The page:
Self-Motivation
David Goggins
Former Navy Seal
Career Development
Bryan Cranston
Actor
Critical Thinking
Liv Boeree
International Poker Champion
Emotional Intelligence
Amaryllis Fox
Former CIA Clandestine Operative
Management
Chris Hadfield
Retired Canadian Astronaut & Author
Learn
from the world's big
thinkers
Start Learning

Penn and Teller’s Water Tank Trick

Question: Explain your famous water tank trick.

Penn Jillette: We wrote the water tank for Saturday Night Live. We wanted to do something big, it was for the Madonna show, a kick off show the year we were on and we want to do something big. And we wanted to do something that... our favorite Penn and Teller stuff is the stuff that the big trick is ignored. When David Blaine does a water tank all he's talking about is, "I'm in the water. I'm going to drown. I might die." Our way of doing the water tank is "I'm going to do a card trick, the card trick is what matters, I have supremely skilled hands. I'll do the beautiful card trick and oh by the way Teller is holding his breath during it." That to me is much more interesting.

So we started with that and did it for the first time for "Saturday Night Live" and then it was the bit we did the most. We did it on just about every show. We did it on "Letterman." I mean, a bit that he did on "Saturday Night Live" and on "Letterman" and a lot of other shows and also we had our own show over in England called the "Unpleasant World of Penn and Teller." We brought John Cleese on as a guest and he played the audience member part in the water tank.

Recorded on June 8, 2010
Interviewed by Paul Hoffman

This trick, which they debuted on Saturday Night Live in 1986, put an unexpected twist on Houdini’s classic water tank escape.

Live on Tuesday | Personal finance in the COVID-19 era

Sallie Krawcheck and Bob Kulhan will be talking money, jobs, and how the pandemic will disproportionally affect women's finances.

Education vs. learning: How semantics can trigger a mind shift

The word "learning" opens up space for more people, places, and ideas.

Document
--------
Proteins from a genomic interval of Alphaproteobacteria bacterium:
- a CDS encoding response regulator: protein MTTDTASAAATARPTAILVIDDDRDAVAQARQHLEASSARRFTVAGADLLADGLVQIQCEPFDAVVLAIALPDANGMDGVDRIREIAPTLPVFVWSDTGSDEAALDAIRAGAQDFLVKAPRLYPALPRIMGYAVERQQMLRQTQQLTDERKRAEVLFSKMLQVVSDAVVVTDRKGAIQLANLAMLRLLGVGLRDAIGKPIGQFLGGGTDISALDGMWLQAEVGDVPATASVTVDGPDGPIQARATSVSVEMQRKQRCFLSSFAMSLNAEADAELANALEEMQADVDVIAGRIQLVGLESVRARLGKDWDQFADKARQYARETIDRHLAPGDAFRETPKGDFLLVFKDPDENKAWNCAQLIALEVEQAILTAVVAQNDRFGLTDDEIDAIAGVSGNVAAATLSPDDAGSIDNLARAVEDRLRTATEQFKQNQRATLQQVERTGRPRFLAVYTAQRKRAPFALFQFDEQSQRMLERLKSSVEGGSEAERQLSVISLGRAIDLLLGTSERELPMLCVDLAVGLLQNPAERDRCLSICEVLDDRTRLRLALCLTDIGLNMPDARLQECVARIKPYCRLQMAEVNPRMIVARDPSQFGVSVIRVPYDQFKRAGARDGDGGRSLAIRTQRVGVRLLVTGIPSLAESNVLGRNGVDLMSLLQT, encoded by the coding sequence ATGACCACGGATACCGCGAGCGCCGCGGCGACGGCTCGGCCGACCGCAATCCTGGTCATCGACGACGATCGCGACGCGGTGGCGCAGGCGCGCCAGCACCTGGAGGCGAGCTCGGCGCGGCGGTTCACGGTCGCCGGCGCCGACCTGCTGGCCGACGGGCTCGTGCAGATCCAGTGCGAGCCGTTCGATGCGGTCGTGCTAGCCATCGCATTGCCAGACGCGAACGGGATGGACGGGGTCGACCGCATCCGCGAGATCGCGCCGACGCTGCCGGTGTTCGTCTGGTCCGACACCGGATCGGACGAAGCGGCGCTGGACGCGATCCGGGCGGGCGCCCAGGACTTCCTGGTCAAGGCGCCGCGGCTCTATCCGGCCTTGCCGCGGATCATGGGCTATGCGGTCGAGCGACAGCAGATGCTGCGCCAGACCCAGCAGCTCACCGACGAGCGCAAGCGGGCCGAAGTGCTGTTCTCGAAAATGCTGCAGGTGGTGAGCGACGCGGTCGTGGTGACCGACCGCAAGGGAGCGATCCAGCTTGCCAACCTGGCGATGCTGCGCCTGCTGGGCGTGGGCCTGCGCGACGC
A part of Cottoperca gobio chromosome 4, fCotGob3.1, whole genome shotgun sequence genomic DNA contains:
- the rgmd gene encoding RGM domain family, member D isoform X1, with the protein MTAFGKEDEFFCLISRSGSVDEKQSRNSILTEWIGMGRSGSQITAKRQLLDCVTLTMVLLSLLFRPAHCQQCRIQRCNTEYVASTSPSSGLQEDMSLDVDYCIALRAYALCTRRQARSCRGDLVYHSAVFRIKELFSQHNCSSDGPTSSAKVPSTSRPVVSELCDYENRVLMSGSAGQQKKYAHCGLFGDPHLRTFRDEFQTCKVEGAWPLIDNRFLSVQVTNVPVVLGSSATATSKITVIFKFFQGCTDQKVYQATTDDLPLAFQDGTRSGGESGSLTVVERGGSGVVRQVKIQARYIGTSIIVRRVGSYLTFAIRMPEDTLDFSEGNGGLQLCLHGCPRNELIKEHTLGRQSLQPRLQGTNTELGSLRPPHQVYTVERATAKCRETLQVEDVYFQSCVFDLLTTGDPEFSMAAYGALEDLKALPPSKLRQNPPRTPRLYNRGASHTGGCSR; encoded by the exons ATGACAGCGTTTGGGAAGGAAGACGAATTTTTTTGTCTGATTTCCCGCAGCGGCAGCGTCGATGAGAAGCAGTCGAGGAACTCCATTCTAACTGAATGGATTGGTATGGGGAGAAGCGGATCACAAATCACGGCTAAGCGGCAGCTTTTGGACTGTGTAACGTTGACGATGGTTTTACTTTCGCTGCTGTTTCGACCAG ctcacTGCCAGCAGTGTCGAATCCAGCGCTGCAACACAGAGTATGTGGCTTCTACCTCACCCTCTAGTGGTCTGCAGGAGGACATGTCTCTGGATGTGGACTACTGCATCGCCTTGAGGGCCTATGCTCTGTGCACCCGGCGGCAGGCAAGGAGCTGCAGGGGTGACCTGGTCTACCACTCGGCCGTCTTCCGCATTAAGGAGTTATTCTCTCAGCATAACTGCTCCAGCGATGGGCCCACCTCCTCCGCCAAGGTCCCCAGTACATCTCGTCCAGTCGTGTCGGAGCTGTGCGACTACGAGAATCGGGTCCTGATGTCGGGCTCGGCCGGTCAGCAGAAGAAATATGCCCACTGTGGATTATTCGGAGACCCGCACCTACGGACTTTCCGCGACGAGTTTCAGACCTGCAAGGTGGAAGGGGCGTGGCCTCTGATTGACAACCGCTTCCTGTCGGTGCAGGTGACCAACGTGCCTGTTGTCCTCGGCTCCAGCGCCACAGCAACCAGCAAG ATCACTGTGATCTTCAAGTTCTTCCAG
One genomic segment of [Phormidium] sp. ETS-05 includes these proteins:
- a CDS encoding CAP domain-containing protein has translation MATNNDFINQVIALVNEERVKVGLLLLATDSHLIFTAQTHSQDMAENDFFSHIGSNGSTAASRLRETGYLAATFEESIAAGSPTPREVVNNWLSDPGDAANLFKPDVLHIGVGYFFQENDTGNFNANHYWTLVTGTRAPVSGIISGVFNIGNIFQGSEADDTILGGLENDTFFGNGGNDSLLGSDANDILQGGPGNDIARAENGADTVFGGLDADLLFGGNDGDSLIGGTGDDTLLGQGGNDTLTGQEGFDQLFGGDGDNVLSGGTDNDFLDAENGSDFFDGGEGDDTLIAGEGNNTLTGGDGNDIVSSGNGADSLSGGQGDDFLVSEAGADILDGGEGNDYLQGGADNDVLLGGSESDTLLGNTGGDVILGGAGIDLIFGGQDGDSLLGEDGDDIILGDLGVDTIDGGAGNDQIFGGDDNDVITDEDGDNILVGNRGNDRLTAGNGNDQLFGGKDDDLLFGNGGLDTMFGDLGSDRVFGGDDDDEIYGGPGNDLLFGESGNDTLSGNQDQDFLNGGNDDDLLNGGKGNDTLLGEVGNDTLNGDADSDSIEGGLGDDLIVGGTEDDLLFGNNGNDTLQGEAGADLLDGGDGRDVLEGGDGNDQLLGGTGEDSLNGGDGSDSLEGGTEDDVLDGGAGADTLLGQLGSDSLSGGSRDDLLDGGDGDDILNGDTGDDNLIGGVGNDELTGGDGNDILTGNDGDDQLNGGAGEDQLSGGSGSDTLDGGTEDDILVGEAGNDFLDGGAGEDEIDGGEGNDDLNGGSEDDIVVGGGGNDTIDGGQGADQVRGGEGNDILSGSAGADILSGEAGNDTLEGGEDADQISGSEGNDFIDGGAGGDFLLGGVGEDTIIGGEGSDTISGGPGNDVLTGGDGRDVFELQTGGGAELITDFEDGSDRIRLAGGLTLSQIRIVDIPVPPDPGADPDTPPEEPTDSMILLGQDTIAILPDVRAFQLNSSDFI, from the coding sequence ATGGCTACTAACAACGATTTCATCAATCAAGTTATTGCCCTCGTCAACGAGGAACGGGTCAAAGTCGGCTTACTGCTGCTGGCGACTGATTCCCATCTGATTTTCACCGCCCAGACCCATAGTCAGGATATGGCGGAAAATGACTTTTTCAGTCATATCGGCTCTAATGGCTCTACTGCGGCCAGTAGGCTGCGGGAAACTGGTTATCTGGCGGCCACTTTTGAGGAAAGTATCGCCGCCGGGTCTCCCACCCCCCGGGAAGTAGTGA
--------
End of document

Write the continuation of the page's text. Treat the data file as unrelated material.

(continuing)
Future of Learning
  • The terms 'education' and 'learning' are often used interchangeably, but there is a cultural connotation to the former that can be limiting. Education naturally links to schooling, which is only one form of learning.
  • Gregg Behr, founder and co-chair of Remake Learning, believes that this small word shift opens up the possibilities in terms of how and where learning can happen. It also becomes a more inclusive practice, welcoming in a larger, more diverse group of thinkers.
  • Post-COVID, the way we think about what learning looks like will inevitably change, so it's crucial to adjust and begin building the necessary support systems today.
Keep reading Show less

Why is everyone so selfish? Science explains

The coronavirus pandemic has brought out the perception of selfishness among many.

Credit: Adobe Stock, Olivier Le Moal.
Personal Growth
  • Selfish behavior has been analyzed by philosophers and psychologists for centuries.
  • New research shows people may be wired for altruistic behavior and get more benefits from it.
  • Crisis times tend to increase self-centered acts.
Keep reading Show less

How DNA revealed the woolly mammoth's fate – and what it teaches us today

Scientists uncovered the secrets of what drove some of the world's last remaining woolly mammoths to extinction.

Ethan Miller/Getty Images
Surprising Science

Every summer, children on the Alaskan island of St Paul cool down in Lake Hill, a crater lake in an extinct volcano – unaware of the mysteries that lie beneath.

Keep reading Show less

How Hemingway felt about fatherhood

Parenting could be a distraction from what mattered most to him: his writing.

Ernest Hemingway Holding His Son 1927 (Wikimedia Commons)
Culture & Religion

Ernest Hemingway was affectionately called “Papa," but what kind of dad was he?

Keep reading Show less
Quantcast